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April 27, 1961 - Image 6

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Publication:
The Michigan Daily, 1961-04-27

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THE MICHIGAN DAILY

THURSDAY',' APRIL 27, 1961

THE MICHIGAN DAILY THURSDAY, APRIL 27, 1961

Slugging First-Sacker Heads 'M' Attack

M1 Batters Outhitting Rivals
By PETE DiLORENZI ting with averages of .388, .344, after having been rained out in
ophomore Bill Freehan's blist- .339, .291, and .274, respectively, their previous three games - a
.g bat continues to dominate Jones is runner-up in RBI's doubleheader with Iowa, and a
.verine hitting statistics. with 11, followed by Ed Hood with single game with Western Mich-
eading in every category ex- nine, and Spalla and Merullo with igan.
t at bats, the big catcher-first eight. To date, the Wolverines have
cman is hitting opposing pitch- Joyce Top Hurler outhit their cross-state rivals.
offerings at a .462 clip, bet- State's average is .275.
,even than Wally Moon's aver- Mike Joyce leads pitchers with Saesaeaei 25
a 4-0 record and a 1.22 ERA. Fritz
Fisher has a 3-0 record, with a Team Statistcs
ncluded among his 25 -hits, ac- 417 ERA. Dennis McGnn follows GBATTING
iulated in 54 at bats, are threew4.17 Re c, na.oEAFwsnG AB R H HR RBI Pct.
bles, two triples, and six hom- with a 1-1 record, and a 2.51 ERA. Freea 13 54 20 25 6 22 .462
-a bit below Moon's total, but The Wolverines now have a 10- Jones 13 56 15 19 0 11 .339
-a it elo Mon'stotl, utNewman 8 18 5 7 0 4 .388
it Freehan hasn't encountered 3. overall record, and are hitting spalla 9 29 5 10 2 s .344
ny 250 ft. left field screens. .291 as a team, while opponents Syring 8 30 7 8 1 3 .266
have been held to a .253 aver- DeLam'eure 9 31 4 2 6 .258
22 RBI's age. The staff ERA is 4.29 as cm- Steckley 6 19 5 5 1 6 .263
1reehn ha als knokrdlnl2213 51 11 14 2 8 .274
'reehan has also knocked in 22 pared to the opponents' ERA of Hood 13 50 9 10 1 9 .200
lverine runs. 7.22. Marshall 7 24 5 7 1 6 .291
im Newman, Joe Jones, Den- The Wolverines are now prepar- Halstead 3 6 2 1 0 0 .166
Spalla, Barry Marshall, and ing for their three game series PITCHER'S HITTING
1 Merullo trail Freehan in bat- with Michigan State this weekend Fisher 4 9 3 4 0 0 .444
Brefeld 2 6 2 2 1 4 .333
________________________________________________ V Joyce 6 12 2 4 0 2 .333
Marcereau 4 8 1 1 0 0 .125
McGinn 5 6 1 0 0 0 .000
Neubrect 3 3 1 1 1 2 .333 Kr _.0
TODAY'S SPECIAL Keurct340
Totals 13 467 108 136 19 96 .291
on Rye Opp Totals 13 442 73 112 5 63 .253
IP W L SO BB H ERA
with kosher dil slices . . 45c Gnn14 2.51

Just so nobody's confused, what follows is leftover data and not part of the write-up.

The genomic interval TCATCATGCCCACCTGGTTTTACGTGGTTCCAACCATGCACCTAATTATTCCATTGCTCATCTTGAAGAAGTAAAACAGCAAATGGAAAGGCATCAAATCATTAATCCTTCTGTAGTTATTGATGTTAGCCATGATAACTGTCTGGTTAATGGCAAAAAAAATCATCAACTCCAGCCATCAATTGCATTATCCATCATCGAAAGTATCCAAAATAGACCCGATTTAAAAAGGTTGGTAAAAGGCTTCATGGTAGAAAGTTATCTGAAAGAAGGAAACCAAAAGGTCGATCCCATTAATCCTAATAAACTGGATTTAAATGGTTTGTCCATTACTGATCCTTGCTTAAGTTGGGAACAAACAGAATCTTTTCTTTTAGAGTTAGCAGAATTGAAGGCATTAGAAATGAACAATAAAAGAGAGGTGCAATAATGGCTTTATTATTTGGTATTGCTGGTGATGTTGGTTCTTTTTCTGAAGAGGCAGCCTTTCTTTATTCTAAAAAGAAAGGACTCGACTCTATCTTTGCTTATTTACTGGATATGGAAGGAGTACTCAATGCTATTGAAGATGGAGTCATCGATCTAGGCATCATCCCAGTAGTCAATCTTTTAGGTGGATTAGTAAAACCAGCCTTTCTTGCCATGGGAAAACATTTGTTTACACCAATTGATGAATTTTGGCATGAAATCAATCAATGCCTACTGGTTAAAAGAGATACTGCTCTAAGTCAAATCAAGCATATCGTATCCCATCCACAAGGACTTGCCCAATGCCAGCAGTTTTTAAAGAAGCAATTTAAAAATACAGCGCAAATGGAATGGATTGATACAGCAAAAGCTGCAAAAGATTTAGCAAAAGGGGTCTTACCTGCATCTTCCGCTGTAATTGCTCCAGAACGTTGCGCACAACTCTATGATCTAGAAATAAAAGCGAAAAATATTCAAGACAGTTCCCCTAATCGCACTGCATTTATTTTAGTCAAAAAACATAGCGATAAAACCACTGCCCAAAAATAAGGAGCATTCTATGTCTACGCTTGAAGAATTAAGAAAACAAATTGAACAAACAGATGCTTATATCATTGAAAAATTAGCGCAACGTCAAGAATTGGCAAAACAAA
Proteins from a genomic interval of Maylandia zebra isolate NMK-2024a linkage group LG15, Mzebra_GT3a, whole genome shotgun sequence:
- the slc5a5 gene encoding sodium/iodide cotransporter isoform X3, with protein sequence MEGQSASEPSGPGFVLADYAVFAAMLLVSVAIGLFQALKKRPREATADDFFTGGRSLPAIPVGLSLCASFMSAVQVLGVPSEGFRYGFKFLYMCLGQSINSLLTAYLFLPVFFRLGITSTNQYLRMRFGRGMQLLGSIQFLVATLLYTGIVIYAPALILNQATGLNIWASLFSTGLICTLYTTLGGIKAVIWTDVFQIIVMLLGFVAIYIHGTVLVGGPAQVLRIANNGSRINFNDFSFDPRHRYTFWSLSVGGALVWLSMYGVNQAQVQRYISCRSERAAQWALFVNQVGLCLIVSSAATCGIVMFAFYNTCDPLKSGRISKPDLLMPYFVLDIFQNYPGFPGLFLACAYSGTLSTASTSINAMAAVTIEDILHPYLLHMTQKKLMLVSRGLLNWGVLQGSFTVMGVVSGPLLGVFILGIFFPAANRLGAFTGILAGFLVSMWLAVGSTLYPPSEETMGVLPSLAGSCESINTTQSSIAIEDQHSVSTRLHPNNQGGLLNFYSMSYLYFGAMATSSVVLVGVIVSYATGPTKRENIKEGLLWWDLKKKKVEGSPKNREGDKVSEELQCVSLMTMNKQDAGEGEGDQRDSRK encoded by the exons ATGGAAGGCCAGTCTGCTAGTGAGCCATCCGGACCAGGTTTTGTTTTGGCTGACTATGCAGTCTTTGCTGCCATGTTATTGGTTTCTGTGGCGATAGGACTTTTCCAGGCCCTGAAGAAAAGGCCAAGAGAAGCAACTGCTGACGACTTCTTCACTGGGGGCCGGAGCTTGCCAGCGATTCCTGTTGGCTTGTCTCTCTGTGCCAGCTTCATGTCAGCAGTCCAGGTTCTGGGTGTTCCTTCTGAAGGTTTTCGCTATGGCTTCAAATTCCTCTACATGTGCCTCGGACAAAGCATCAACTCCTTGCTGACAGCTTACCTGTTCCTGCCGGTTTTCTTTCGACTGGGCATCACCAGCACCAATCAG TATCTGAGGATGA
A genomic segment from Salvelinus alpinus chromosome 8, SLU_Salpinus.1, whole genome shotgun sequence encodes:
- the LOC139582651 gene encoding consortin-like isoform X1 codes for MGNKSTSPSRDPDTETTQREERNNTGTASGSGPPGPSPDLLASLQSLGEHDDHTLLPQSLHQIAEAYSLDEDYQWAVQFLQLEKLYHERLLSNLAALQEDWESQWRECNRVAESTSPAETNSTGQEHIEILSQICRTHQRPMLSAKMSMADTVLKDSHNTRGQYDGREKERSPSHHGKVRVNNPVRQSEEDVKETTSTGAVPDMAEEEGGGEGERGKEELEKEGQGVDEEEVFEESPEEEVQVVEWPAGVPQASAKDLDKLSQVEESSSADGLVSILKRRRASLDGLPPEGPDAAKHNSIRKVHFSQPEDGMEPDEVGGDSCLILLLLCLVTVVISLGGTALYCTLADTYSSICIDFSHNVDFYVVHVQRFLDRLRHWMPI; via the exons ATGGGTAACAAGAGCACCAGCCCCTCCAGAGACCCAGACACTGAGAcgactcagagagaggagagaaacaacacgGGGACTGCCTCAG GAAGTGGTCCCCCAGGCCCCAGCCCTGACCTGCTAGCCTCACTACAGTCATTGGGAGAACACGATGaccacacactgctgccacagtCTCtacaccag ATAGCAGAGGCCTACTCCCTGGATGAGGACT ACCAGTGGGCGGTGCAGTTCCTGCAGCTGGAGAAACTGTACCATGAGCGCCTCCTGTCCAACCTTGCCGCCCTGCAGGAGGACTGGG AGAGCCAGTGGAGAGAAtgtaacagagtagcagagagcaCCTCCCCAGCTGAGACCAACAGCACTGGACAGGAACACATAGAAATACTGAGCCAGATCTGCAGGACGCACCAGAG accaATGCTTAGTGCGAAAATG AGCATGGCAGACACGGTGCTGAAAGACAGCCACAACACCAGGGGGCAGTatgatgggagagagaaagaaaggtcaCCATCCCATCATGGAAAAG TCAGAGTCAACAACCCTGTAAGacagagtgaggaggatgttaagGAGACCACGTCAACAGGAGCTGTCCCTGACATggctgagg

Joye 36% 4 0 22 15 23 1.22
Fisher 23 3 0 27 23 26 4.17
Kerr 6 0 1 5 2 5 4.50
Marcereau 17% 1 0 9 4 21 5.19
Neubrecht 7 0 0 8 13 8 9.53
- J eOI de U LBreTold 13%1 1 1 4 4 15 1.96
Totals l31/% 10 3 80 65 112 4.29
120S7thUnje/styOp'nents 113 3 10 75 57 115 7.22
201 South University ______!__,_____
NCAA Bans
Off-Season
> tC age Games
j 4 WASHINGTON WP)-The Coun-
Zfz ;},.;t cl of National Collegiate At-
t etic Association yesterday banned
organized summer basketball cm-
F petition. Players taking part in
such summer basketball cannot
play college basketball under the
4 proposal by the NCAA council.
,.Most organized summer basket-
";ball is played either in the Los
f> Angeles area or in the Eastern
United States.
In other NCAA action, the
Council refused to delay by one
r / Y year a new ban on participation
C ou te d of high school football players in
4 all-star football games.
' .ic The Council is expected to end
0001 - probation of Auburn University
N .. - ~today and permit it to take part
Ours r't N in NCAA-sponsored championship
games.
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Freehan Has
Six Homers
By DON BURNESS
Wearing number 14 on his back
and handling the bat as if it were
a toothpick, Bill Freehan has ap-
parently lived up to the billing
that he was a sure-fire profes-
sional prospect.
Freehan sacrificed what is
thought to be a sizable bonus to
get a college education. No less
than 16 major league teams have
shown interest in the Royal Oak-
born slugger and a glance at this
year's statistics show him leading
in virtually every department.
In the 13 games played, Free-
has hit at a .462 clip and has
clouted six home runs as well as
driving in 22 runs. He leads the
Wolverines in runs scored with 20,
doubles with three, and hits with
25. The record speaks for itself.
Prepped in Florida
Freehan played high school ball
at Bishop Berry High School in
St. Petersburg, Fla., where he first
attracted attention botti as a sure
handed end on the gridiron and
as a talented catcher. He hit over
.400 his last two years in leading
the team to the state finals his
senior campaign.
During the summers, he, along
with Dick Honig and Fritz Fisher,
played on the Lundquist Insurance
Grid Managers
Football managers are need-
ed for the 1961 season. All in-
terested persons should contact
Dick Asel, any day, at football
practice at Ferry Field after
3:00 p.m. He said that this is
one of the best ways to get to
know the inside of the sport
without actually playing it.
nine that won the National Ama-
teur Baseball Federation two years
running. Freehan saw action only
as a catcher until this season
where he has split his duties be-

-

tween first base and behind the
plate.
Freehan's level swing and ten-
dency to pull the ball remind one
of Roger Maris of the Yankees.
The 6'3" sophomore admits that
he will have to learn to hit the
outside pitch to right field in or-
der to be a better hitter.
Bill Freehan is not just anoth-
er college athlete destined to
either make the grade or not; he
is a team ball player as evidenced
by his admiration for the other
players who comprise this year's
squad. Most of the starters played
in the same summer league, and

there is a mutual respect for each
one's abilities.
More Than Capable
Freehan is a more than capable
student, having made the Big Ten
All-Scholastic football team as an
end where he started the last few
games of the season. But baseball
seems to hold his future, for he is
hopeful of playing in the big
leagues.
The Sigma Alpha Epsilon ath-
lete said as he watched Joe Jones
belt a pitch over the fence, "Our
hitting is pretty good this year.'}
Bill Freehan's bat does most of
the talking, though.

The Inside Corner
with Dare Andrews

WOLVERINE SLUGGER-That's Bill Freehan, one of the big
factors in the Michigan baseball squad which has erupted for a
10-3 mark, including a current four-game winning streak. Free-
han's smoking bat has accounted for 25 safeties, including a